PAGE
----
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I think it's vital to ensure that all staff have agreed on a strategy and are behaving in a consistent way regarding how the issue of sharing and taking turns is handled. As suggested using a large sand timer is a good visual way for the child (and other children) to see when they need to let another child have a turn. Does this child enjoy books about fire engines/Fireman Sam etc. Would it be possible to laminate some Fireman Sam/fire engine pictures and create a storyboard, to hopefully have another firestation related activity for him to go to ? Maybe fire engine playdough cutters etc.

Edited by Guest
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Maybe he does think its his fireman Sam and engine. His is out of sight at home. He hasnt quite grasped the concept that there can be more than one of something. A little girl went quiet ballistic at me when I said I had a mommy, 'MY MOMMY!!' was screamed at me.

Ask all the children to bring in a favourite toy and compare them to what you have at playgroup so he can see there are two or more of something. :1b

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Something that has helped me is understanding the difference between sharing and turn-taking. It may be easier for this child to understand that he doesn't have to give up anything he can't ever have again - like a shared cake, but that after someone has had a turn he will get another. Might be a start.

 

And the other children need to be supported to understand that although one child is having difficulty learning to share and take turns, doesn't mean that we can be un-friendly.

 

H

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We had a child who was obsessive over a particular toy - exactly like this...in the end we had to encourage the child to choose something else first and, if they played well and shared that for a while, then they were allowed their special toy as a reward - but again we had to limit the child to 10 mins or so (with a timer so they could see how long and knew what to expect) and then it was the next childs turn.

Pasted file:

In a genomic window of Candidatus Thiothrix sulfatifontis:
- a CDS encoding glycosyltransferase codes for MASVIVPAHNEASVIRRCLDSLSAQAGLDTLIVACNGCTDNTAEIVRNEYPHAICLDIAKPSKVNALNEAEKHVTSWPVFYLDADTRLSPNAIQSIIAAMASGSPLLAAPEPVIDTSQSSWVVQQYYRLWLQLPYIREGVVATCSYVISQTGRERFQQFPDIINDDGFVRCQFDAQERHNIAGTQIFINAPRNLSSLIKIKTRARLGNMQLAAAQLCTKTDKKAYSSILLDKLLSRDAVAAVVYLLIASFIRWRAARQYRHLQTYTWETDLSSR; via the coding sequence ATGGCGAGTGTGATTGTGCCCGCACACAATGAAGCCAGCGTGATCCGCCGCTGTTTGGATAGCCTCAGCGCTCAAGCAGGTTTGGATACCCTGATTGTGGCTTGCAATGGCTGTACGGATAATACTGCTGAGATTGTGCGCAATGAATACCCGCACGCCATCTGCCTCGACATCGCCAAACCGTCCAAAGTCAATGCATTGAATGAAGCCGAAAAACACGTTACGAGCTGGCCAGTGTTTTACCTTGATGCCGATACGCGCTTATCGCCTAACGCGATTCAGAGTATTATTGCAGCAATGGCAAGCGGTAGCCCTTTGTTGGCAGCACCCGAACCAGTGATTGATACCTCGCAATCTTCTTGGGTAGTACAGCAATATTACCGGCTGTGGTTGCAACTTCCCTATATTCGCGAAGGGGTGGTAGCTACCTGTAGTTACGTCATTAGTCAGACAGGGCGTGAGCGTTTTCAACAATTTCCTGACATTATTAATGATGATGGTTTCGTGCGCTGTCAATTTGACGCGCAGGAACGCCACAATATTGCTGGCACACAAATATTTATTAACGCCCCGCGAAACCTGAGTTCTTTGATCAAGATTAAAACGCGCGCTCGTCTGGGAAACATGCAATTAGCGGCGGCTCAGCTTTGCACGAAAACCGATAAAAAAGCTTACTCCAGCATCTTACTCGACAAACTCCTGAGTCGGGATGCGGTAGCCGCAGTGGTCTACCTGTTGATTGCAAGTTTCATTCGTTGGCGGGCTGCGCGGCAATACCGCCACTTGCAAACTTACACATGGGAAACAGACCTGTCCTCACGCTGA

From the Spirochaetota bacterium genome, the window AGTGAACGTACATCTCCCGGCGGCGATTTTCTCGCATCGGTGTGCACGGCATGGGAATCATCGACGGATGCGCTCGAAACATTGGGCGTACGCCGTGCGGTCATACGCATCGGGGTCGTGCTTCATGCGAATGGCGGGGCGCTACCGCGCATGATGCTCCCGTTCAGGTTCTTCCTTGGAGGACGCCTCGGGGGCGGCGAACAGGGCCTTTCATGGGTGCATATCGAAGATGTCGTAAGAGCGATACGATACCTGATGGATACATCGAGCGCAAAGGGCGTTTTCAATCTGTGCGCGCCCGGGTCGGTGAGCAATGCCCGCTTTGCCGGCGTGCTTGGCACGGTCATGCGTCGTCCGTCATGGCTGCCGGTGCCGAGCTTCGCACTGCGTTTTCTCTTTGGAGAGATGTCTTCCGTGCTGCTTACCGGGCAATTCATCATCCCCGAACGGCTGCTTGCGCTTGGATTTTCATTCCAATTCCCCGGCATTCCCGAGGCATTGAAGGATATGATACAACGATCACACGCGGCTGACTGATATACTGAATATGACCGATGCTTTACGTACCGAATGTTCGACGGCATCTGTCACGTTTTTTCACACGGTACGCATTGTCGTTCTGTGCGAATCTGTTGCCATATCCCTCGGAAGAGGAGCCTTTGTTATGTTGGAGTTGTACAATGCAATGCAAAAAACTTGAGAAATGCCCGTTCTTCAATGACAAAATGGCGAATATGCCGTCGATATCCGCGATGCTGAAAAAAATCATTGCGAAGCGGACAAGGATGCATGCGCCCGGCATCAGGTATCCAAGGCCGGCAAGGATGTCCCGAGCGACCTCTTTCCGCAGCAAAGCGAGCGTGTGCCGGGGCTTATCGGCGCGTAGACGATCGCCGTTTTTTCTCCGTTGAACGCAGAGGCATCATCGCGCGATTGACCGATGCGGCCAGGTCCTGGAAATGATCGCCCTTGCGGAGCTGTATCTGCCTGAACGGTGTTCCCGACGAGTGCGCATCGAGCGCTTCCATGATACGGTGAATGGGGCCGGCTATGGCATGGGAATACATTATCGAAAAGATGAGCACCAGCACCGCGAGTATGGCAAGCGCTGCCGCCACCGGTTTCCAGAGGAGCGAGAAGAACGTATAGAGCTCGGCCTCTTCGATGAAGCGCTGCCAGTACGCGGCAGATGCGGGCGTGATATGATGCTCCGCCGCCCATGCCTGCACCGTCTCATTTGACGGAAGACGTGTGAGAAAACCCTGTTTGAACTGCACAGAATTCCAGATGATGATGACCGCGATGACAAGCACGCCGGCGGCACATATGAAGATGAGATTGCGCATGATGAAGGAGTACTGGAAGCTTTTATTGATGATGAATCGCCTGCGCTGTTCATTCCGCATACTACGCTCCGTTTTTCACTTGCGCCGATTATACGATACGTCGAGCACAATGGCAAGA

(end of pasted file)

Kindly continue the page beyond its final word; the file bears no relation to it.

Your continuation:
So they still had to share.

We used a now and next board to help the child accept this.

We found that once we began this and were limiting free access to the toy the child was able to enjoy more of a balance of resources and after a very short time the obsessive behaviour did reduce a lot. Access to the toy still needs to be limited though - cannot have it out as cont provison still.

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Hi Terrydo,

 

If you feel you've exhausted all the usual steps and tactics to remedy the situation why not call in your area senco to observe and comment? The obsessional behaviour and the fact you have seen little or no progress could possibly mean he needs some extra support ie a behaviour plan or even an IEP.

 

Just a thought.